English Standard Version
Behold, like wild donkeys in the desert the poor go out to their toil, seeking game; the wasteland yields food for their children.
King James Bible
Behold, as wild asses in the desert, go they forth to their work; rising betimes for a prey: the wilderness yieldeth food for them and for their children.
American Standard Version
Behold, as wild asses in the desert They go forth to their work, seeking diligently for food; The wilderness yieldeth them bread for their children.
Others like wild asses in the desert go forth to their work: by watching for a prey they get bread for their children.
English Revised Version
Behold, as wild asses in the desert they go forth to their work, seeking diligently for meat; the wilderness yieldeth them food for their children.
Webster's Bible Translation
Behold, as wild asses in the desert, they go forth to their work; rising betimes for a prey: the wilderness yieldeth food for them and for their children.
Job 24:5 Parallel
CommentaryKeil and Delitzsch Biblical Commentary on the Old Testament
14 For He accomplisheth that which is appointed for me,
And much of a like kind is with Him.
15 Therefore I am troubled at His presence;
If I consider it, I am afraid of Him.
16 And God hath caused my heart to be dejected,
And the Almighty hath put me to confusion;
17 For I have not been destroyed before darkness,
And before my countenance, which thick darkness covereth.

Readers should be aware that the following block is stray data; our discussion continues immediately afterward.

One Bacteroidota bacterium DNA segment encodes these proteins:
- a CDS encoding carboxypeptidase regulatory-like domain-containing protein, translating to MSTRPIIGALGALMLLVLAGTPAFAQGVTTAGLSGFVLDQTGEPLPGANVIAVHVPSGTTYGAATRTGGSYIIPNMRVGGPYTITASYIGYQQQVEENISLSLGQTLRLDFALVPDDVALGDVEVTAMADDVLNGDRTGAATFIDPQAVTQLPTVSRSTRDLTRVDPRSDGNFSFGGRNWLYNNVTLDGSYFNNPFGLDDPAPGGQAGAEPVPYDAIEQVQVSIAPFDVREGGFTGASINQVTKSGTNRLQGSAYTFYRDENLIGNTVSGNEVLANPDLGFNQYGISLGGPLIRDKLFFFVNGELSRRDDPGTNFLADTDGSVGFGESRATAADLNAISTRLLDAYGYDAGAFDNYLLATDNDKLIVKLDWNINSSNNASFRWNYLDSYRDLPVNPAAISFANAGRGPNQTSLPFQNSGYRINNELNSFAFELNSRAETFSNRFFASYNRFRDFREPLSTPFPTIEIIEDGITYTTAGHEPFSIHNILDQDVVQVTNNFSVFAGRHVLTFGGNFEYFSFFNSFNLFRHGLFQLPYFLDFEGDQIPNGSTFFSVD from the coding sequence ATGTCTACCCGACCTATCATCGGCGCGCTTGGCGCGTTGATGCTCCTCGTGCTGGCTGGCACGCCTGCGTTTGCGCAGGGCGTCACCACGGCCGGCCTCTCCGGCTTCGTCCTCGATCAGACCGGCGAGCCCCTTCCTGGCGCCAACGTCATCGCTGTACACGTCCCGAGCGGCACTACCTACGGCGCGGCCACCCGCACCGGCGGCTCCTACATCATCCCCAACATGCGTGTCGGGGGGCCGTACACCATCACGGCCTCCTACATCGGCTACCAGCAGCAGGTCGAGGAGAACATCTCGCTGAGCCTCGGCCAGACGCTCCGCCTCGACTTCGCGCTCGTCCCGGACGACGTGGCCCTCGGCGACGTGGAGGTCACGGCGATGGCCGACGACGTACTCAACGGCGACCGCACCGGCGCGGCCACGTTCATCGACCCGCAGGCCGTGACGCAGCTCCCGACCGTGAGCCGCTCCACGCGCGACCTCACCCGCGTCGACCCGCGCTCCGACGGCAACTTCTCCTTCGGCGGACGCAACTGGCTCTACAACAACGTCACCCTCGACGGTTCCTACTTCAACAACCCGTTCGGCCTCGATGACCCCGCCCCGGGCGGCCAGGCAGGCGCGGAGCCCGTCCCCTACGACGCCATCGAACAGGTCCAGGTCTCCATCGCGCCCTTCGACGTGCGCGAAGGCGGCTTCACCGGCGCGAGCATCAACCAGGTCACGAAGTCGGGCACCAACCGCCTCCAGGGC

Now it is the will of God, the absolute, which has all at once turned against him, the innocent (Job 23:13); for what He has decreed against him (חקּי) He also brings to a complete fulfilment (השׁלים, as e.g., Isaiah 44:26); and the same troubles as those which he already suffers, God has still more abundantly decreed for him, in order to torture him gradually, but surely, to death. Job intends Job 23:14 in reference to himself, not as a general assertion: it is, in general, God's way of acting. Hahn's objection to the other explanation, that Job's affliction, according to his own previous assertions, has already attained its highest degree, does not refute it; for Job certainly has a term of life before him, though it be but short, in which the wondrously inventive (Job 10:16) hostility of God can heap up ever new troubles for him. On the other hand, the interpretation of the expression in a general sense is opposed by the form of the expression itself, which is not that God delights to do this, but that He purposes (עמּו) to do it. It is a conclusion from the present concerning the future, such as Job is able to make with reference to himself; while he, moreover, abides by the reality in respect to the mysterious distribution of the fortunes of men. Therefore, because he is a mark for the enmity of God, without having merited it, he is confounded before His countenance, which is so angrily turned upon him (comp. פנים, Psalm 21:10; Lamentations 4:16); if he considers it (according to the sense fut. hypothet., as Job 23:9), he trembles before Him, who recompenses faithful attachment by such torturing pain. The following connection with ל and the mention of God twice at the beginning of the affirmations, is intended to mean: (I tremble before Him), and He it is who has made me faint-hearted (הרך Hiph. from the Kal, Deuteronomy 20:3, and freq., to be tender, soft, disconcerted), and has troubled me; which is then supported in Job 23:17.